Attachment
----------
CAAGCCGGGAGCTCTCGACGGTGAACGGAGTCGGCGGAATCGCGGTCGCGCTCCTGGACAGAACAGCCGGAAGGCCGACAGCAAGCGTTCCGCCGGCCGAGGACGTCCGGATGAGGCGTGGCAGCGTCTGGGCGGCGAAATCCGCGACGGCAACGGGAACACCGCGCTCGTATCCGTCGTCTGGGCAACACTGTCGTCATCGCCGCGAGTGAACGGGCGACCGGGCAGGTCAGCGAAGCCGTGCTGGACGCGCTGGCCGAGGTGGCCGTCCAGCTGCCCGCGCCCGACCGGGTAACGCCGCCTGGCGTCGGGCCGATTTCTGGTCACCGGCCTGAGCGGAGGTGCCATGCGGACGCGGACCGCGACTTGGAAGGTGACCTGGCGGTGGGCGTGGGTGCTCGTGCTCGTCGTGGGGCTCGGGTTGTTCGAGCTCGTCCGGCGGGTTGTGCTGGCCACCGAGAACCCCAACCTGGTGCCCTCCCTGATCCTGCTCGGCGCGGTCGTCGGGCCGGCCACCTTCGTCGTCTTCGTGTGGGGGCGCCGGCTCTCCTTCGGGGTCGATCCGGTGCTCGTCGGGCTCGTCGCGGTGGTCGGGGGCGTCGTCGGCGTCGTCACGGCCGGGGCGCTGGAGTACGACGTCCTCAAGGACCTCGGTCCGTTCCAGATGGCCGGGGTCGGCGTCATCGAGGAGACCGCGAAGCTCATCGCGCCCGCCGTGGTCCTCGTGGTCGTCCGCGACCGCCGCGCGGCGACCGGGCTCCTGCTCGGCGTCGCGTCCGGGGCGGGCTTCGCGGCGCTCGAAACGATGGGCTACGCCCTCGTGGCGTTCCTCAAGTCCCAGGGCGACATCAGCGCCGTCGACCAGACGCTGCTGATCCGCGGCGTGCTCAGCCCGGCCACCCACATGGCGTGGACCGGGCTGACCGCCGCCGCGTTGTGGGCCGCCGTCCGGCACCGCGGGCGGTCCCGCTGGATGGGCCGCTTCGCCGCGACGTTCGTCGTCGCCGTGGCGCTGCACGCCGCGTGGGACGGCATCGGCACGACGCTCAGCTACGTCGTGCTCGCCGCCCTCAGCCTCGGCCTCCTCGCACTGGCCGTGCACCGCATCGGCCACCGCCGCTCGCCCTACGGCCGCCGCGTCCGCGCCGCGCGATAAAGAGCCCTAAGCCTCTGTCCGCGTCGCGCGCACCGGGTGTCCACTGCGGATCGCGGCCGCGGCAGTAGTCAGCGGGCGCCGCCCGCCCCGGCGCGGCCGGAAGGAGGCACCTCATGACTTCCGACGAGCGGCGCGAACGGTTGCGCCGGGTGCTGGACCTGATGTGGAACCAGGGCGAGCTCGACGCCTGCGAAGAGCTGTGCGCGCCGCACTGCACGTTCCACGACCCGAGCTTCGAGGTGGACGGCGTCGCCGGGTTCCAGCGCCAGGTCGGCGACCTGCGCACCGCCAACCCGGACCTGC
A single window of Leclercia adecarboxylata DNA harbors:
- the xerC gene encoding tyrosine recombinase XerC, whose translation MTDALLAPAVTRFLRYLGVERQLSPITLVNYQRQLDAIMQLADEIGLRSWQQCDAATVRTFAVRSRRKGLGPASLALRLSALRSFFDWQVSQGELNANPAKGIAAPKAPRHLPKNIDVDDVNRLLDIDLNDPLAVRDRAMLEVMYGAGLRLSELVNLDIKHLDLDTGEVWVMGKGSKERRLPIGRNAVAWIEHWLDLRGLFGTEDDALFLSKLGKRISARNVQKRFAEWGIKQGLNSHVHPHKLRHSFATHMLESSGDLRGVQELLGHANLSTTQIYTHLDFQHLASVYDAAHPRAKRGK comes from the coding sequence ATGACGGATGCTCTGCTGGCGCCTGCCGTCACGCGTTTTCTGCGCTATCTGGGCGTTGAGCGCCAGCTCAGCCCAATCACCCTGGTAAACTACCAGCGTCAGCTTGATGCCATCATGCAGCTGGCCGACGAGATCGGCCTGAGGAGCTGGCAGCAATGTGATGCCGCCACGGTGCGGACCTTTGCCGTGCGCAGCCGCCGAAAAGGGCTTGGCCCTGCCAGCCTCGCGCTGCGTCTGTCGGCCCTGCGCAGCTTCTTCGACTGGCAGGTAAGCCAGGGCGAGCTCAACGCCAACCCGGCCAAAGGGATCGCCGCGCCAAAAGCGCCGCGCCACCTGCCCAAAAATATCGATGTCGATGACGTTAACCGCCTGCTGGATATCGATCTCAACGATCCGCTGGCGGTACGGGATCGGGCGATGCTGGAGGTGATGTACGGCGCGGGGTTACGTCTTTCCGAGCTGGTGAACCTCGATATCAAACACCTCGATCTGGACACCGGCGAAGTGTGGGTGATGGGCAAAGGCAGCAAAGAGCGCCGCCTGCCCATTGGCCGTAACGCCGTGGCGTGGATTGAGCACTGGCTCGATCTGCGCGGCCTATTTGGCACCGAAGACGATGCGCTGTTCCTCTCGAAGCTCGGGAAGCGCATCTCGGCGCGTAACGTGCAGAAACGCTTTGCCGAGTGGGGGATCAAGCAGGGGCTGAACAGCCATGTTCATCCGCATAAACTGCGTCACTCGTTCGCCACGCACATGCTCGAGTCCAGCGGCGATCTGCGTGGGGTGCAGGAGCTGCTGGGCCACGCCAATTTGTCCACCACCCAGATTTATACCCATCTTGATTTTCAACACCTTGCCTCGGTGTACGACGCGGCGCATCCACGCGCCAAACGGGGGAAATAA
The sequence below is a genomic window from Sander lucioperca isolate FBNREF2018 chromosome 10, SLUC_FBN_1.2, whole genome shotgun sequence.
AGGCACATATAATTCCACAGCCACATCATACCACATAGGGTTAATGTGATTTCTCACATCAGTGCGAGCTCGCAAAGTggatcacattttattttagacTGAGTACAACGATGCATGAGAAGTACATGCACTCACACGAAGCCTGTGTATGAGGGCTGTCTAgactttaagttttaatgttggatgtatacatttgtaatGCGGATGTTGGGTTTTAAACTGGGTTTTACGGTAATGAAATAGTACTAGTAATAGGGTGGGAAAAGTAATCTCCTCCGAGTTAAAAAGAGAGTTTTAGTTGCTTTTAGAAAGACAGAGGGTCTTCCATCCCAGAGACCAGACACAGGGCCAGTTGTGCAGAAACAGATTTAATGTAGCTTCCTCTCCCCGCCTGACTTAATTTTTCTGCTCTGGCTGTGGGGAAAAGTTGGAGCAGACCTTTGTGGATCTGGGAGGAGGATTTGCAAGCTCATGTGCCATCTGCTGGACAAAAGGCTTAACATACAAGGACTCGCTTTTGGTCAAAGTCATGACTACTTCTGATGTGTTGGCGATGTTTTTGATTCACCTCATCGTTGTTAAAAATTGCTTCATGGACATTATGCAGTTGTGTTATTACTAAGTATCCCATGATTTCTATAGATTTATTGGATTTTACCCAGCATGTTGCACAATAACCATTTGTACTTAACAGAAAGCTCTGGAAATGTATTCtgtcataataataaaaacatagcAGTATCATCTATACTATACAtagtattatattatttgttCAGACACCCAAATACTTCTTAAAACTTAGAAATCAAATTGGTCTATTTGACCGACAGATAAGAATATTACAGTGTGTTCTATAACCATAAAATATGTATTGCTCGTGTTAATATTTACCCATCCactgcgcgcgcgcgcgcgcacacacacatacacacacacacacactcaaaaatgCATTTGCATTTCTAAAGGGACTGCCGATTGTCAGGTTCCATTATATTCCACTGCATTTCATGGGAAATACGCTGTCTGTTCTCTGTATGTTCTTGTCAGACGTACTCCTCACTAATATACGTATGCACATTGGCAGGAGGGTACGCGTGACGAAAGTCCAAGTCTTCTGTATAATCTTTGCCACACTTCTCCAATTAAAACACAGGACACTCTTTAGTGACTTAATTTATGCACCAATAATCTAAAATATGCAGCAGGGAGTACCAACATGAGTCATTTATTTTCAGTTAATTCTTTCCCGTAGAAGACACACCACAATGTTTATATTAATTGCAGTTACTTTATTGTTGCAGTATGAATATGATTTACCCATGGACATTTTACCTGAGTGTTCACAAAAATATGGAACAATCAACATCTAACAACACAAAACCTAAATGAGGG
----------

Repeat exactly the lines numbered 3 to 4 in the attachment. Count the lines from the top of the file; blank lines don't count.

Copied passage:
- the xerC gene encoding tyrosine recombinase XerC, whose translation MTDALLAPAVTRFLRYLGVERQLSPITLVNYQRQLDAIMQLADEIGLRSWQQCDAATVRTFAVRSRRKGLGPASLALRLSALRSFFDWQVSQGELNANPAKGIAAPKAPRHLPKNIDVDDVNRLLDIDLNDPLAVRDRAMLEVMYGAGLRLSELVNLDIKHLDLDTGEVWVMGKGSKERRLPIGRNAVAWIEHWLDLRGLFGTEDDALFLSKLGKRISARNVQKRFAEWGIKQGLNSHVHPHKLRHSFATHMLESSGDLRGVQELLGHANLSTTQIYTHLDFQHLASVYDAAHPRAKRGK comes from the coding sequence ATGACGGATGCTCTGCTGGCGCCTGCCGTCACGCGTTTTCTGCGCTATCTGGGCGTTGAGCGCCAGCTCAGCCCAATCACCCTGGTAAACTACCAGCGTCAGCTTGATGCCATCATGCAGCTGGCCGACGAGATCGGCCTGAGGAGCTGGCAGCAATGTGATGCCGCCACGGTGCGGACCTTTGCCGTGCGCAGCCGCCGAAAAGGGCTTGGCCCTGCCAGCCTCGCGCTGCGTCTGTCGGCCCTGCGCAGCTTCTTCGACTGGCAGGTAAGCCAGGGCGAGCTCAACGCCAACCCGGCCAAAGGGATCGCCGCGCCAAAAGCGCCGCGCCACCTGCCCAAAAATATCGATGTCGATGACGTTAACCGCCTGCTGGATATCGATCTCAACGATCCGCTGGCGGTACGGGATCGGGCGATGCTGGAGGTGATGTACGGCGCGGGGTTACGTCTTTCCGAGCTGGTGAACCTCGATATCAAACACCTCGATCTGGACACCGGCGAAGTGTGGGTGATGGGCAAAGGCAGCAAAGAGCGCCGCCTGCCCATTGGCCGTAACGCCGTGGCGTGGATTGAGCACTGGCTCGATCTGCGCGGCCTATTTGGCACCGAAGACGATGCGCTGTTCCTCTCGAAGCTCGGGAAGCGCATCTCGGCGCGTAACGTGCAGAAACGCTTTGCCGAGTGGGGGATCAAGCAGGGGCTGAACAGCCATGTTCATCCGCATAAACTGCGTCACTCGTTCGCCACGCACATGCTCGAGTCCAGCGGCGATCTGCGTGGGGTGCAGGAGCTGCTGGGCCACGCCAATTTGTCCACCACCCAGATTTATACCCATCTTGATTTTCAACACCTTGCCTCGGTGTACGACGCGGCGCATCCACGCGCCAAACGGGGGAAATAA
The sequence below is a genomic window from Sander lucioperca isolate FBNREF2018 chromosome 10, SLUC_FBN_1.2, whole genome shotgun sequence.